The Jeep was outside the ritzy Gold Coast home of Lee Miglin, 72, a wealthy Chicago land developer. Miglin is said to have “left his mark” on the Chicago skyline, and to be influential in political, philanthropic and artistic circles. His wife, Marylin, a former model, owns a successful cosmetic firm and appears on the Home Shopping Channel.

Returning from a business trip, Marylin Miglin found her husband’s body in the garage of their posh three-story brownstone. He had been bound mummy-like with masking tape with only a slit for his mouth. His throat had been slashed and his body mutilated with a gardening saw.

There are indications the killer coolly fixed himself a ham sandwich and shaved with Miglin’s razor before fleeing.

Police took the presence of the Jeep as a taunt, a dare, a “signature” of their killer. Inside the Jeep were pictures of Cunanan.


“Why did he do that?” asked Ticich, his voice rising. “He’s not stupid. He speaks five languages fluently. He has a photographic memory and is well-educated in the arts. He wants people to know!”

With three dead and the FBI involvement in the case increasing, San Diego police searched Cunanan’s home, looking for dental charts that might be used to connect Cunanan with bite marks on victims or with the half-eaten food at the Miglins’ home.

No dental records, or name of a dentist, could be found, but police did find something more ominous: two videos stashed under Cunanan’s bed produced by a West Hollywood firm and showing homosexual bondage and sadomasochism, including one episode in which a man is forced to wear a hood on his head while he is whipped and beaten.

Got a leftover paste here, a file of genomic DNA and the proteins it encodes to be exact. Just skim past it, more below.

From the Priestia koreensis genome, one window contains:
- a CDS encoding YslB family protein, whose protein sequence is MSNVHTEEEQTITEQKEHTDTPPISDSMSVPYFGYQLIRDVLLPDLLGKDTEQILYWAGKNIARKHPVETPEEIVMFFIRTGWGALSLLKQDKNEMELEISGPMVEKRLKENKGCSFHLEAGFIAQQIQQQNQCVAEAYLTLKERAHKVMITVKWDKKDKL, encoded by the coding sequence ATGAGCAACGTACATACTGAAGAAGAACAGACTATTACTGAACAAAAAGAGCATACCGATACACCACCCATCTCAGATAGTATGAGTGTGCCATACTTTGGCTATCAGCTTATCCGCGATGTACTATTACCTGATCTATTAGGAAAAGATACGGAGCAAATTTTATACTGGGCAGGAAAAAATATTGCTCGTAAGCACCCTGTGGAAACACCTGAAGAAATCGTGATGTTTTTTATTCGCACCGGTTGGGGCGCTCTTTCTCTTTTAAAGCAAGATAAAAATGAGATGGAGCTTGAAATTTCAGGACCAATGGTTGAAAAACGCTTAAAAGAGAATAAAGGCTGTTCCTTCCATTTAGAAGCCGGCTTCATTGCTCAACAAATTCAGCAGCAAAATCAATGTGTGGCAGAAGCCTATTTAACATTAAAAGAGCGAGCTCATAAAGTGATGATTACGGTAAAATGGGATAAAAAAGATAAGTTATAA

“It looked like a training film for the Miglin incident,” said one law enforcement official.


Miglin’s green 1994 Lexus was missing, along with $2,000 in cash, some rare coins and upscale clothing. On May 8, authorities told the press that they had tracked the cellular phone in the Lexus to a location in Pennsylvania--a release of information that investigators now deeply regret.

“I know we would have been able to find Cunanan,” said an incredulous Schwegman. “Then he found out we knew and the signal stopped.”

On May 9, according to a federal indictment, Cunanan committed a murder with no overtones of revenge or rage or psychosexual abnormality, a murder simply to cover the theft of a red 1995 Chevrolet pickup truck owned by cemetery worker William Reese, 45, a Civil War buff who left a wife and 12-year-old son.

Suspect’s Trail Grows Cold


Police suspect that Cunanan picked the Finn’s Point Cemetery in Pennsville, N.J., because it was isolated and it might be several hours before the theft and murder would be discovered. Reese was killed with a single gunshot to the head, with the same .40-caliber Golden Saber hollow-point shells used to kill Madson and later Versace.

When police recovered Miglin’s Lexus at the cemetery, they found a Bank of America check with Cunanan’s name imprinted on it, Cunanan’s passport, and newspaper clippings about the killing spree.